5 February 2024

Measuring the impact of decentralized electrification projects (4/4). Characterization of impacts on access to electricity based on household data

Authors: Barès Serena, Berthelemy Jean-Claude, Nossek Vincent

In four articles for Entreprenante Afrique, we present Electriciens sans frontières’ Cafés Lumière in Madagascar, and compare the results of different alternative evaluation methods carried out at affordable costs to test and assess the existence of positive impacts of the project on sustainable development objectives.

In this fourth and final article, as in the “localities” section of our survey, we explore the impacts on households by comparing changes in the variables of interest in treated and untreated localities. Thanks to the number of households surveyed in each locality
we can evaluate the statistical significance of our conclusions, i.e. assess the risk that our conclusions about the existence of an impact are wrong. The variables of interest studied are those that can logically be considered as results of potential impacts of the project on households.

Access to electricity

Of the sample of households surveyed, 18% have adopted a mini-grid connection in localities equipped with a Café Lumière. Other forms of access to electricity are mainly individual fixed or mobile solar panels. The rate of access to electricity, defined as including all possible sources of electricity, is relatively similar between the two groups of localities in 2023, with 46% of households having access in localities with Café lumière versus 43% in localities without.

It should be noted, however, that the rate of access to electricity was initially higher in localities that were subsequently equipped with Café Lumière (37% vs. 27%), and this difference is significant. There has therefore been no significant improvement in access to electricity from a quantitative point of view, but there has been a replacement of individual solar panels by mini-grid connections. This second source is considered qualitatively superior. If we take as a reference the Multi Level Framework (MTF) defined by the World Bank, the first type of access is considered to be level 1, compared with level 2 for connection to the mini-grid. This is mainly due to two differences between the two types of access: higher available power and lower intermittency. This finding is corroborated by data on the use of electrical appliances.


Use of electrical equipment

To analyze the use of electrical appliances, we calculate an index which is the sum of electrical appliances used by a household. Appliances included are: stove, fridge, fan, radio, TV, VCR, DVD player, computer, tablet, landline phone, cell phone. So a household owning a fan and a radio would have a score of 2, and a household with all the goods mentioned would have a score of 11.

In the second wave of surveys, we found that households living in localities with Café Lumière used more electrical appliances than those living in localities without Café Lumière. Households living in locations with Café Lumière have an average of 1.7 electrical appliances, compared with just 1.5 in other locations. Although this difference may seem small, it is statistically significant at the 1% level.

The use of more electrical appliances in the treated localities is clearly due to the improved quality of access to electricity for the 18% of households now connected to the mini-grid.

To corroborate this conclusion, we construct a second electrical appliance usage index, taking into account only appliances requiring relatively high power to operate, generally unavailable when access to electricity is at MTF level 1. This index includes the following appliances: stove, fridge, fan, TV, VCR, DVD player and computer.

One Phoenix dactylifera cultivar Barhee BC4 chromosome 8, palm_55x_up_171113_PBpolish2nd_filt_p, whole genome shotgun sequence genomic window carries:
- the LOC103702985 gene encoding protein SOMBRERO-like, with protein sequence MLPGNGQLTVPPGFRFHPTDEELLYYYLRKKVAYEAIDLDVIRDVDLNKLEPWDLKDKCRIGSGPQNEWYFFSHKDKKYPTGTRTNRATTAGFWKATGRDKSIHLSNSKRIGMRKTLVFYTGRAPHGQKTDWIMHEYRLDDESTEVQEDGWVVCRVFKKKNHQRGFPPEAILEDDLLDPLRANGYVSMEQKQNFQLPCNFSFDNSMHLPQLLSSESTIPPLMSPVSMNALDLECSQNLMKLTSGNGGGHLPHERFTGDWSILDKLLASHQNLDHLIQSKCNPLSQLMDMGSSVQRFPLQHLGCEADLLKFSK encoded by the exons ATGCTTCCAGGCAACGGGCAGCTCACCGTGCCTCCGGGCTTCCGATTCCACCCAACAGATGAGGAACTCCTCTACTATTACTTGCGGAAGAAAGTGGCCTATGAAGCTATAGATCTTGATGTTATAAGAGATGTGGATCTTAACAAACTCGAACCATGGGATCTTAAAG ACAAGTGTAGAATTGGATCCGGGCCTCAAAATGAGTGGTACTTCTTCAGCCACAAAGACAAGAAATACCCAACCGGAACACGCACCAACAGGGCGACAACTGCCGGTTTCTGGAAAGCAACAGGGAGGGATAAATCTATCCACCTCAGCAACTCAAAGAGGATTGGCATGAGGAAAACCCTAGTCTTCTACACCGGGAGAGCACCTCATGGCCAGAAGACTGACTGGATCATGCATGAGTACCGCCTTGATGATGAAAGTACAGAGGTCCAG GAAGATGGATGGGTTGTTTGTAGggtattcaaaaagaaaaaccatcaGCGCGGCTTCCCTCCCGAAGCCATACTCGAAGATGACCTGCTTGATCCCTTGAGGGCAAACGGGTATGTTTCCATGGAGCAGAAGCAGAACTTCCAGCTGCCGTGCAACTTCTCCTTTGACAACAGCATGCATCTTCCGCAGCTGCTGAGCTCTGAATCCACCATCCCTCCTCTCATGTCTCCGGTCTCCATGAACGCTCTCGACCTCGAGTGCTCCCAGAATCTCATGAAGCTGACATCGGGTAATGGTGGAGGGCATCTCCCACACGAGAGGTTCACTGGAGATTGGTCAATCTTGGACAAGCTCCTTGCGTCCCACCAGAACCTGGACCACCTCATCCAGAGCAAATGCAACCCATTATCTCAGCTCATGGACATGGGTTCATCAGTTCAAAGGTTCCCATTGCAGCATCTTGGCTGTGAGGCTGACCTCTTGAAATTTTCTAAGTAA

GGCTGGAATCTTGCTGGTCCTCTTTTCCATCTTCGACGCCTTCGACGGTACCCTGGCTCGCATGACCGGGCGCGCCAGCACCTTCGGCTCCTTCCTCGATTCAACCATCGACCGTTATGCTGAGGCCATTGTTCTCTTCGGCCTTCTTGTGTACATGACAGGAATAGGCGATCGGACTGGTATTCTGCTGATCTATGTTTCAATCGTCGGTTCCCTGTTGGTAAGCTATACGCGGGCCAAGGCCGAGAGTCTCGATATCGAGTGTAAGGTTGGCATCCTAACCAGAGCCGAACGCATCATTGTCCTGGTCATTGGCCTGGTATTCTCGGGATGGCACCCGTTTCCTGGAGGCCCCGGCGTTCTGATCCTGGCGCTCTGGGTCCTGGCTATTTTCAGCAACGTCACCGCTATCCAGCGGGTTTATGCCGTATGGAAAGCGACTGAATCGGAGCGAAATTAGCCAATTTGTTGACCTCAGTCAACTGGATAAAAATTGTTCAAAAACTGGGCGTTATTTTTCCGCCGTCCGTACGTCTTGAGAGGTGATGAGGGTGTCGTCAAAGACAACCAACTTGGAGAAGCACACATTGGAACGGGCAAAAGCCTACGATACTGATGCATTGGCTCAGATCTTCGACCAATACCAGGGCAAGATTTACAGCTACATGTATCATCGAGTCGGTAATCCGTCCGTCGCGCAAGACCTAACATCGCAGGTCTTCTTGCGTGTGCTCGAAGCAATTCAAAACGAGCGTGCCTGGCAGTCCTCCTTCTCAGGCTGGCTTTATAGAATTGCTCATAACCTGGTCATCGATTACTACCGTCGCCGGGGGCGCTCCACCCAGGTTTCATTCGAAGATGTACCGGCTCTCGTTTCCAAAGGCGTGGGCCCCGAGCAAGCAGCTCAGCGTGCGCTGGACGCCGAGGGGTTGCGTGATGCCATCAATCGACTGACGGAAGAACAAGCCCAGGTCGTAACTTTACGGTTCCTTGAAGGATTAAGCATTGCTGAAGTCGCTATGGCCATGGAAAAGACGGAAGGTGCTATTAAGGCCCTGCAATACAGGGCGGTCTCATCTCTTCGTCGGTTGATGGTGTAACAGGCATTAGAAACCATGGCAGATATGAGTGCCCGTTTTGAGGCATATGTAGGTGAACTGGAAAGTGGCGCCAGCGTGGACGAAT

On this new index we find a very significant positive impact from Cafés Lumière. On average, households in towns without Café Lumière use only 0.20 high-power electrical appliances in 2023, compared with 0.37 in towns with Café Lumière (this figure rises to 1.20 for households using the mini-grid, whereas there was no significant difference in 2017/2018).


Household wealth

To assess the possible impact of Cafés Lumière on household wealth, we have constructed a series of synthetic indices based on variables reflecting households’ material possessions. It should be pointed out that this index therefore represents a stock of assets, and not a flow such as monthly or annual household income. We proceed with a Multiple Correspondence Analysis (MCA), a data analysis method that synthesizes information from multiple qualitative variables along a few complementary axes. The axis containing the most information is generally considered representative of household wealth. The household possessions used to calculate this synthetic wealth index take into account elements linked to the quality of the dwelling, as measured by the materials used for the floor, walls or roof, the number of rooms and floors, etc., but also electrical equipment (see list above) and all goods owned by the household, such as a bicycle, moped, car, watch, etc. Each household then has a score representing its level of wealth. This index has an average of 0, and ranges from a minimum of -2.17 for the poorest household to a maximum of 5.22 for the richest household.

When we analyze the difference in scores in 2023 between localities equipped with Café Lumière and those without, we find that the average wealth index of households living in a locality with Café Lumière is almost significantly higher. As shown in figure 1, the average wealth index for localities with Café Lumière is 0.19, compared with only 0.03 for localities that did not receive Café Lumière. The absence of a gap in 2017/2018 reinforces the robustness of this conclusion. Note that when we calculate the wealth index without taking into account ownership of electrical appliances, what we might call the “non-energy wealth index”, we find no impact from Cafés Lumière. This leads us to conclude that while the Cafés Lumière have had a positive impact on access to and use of electricity by households, this improvement in their material living conditions has not, at this stage, spread more widely.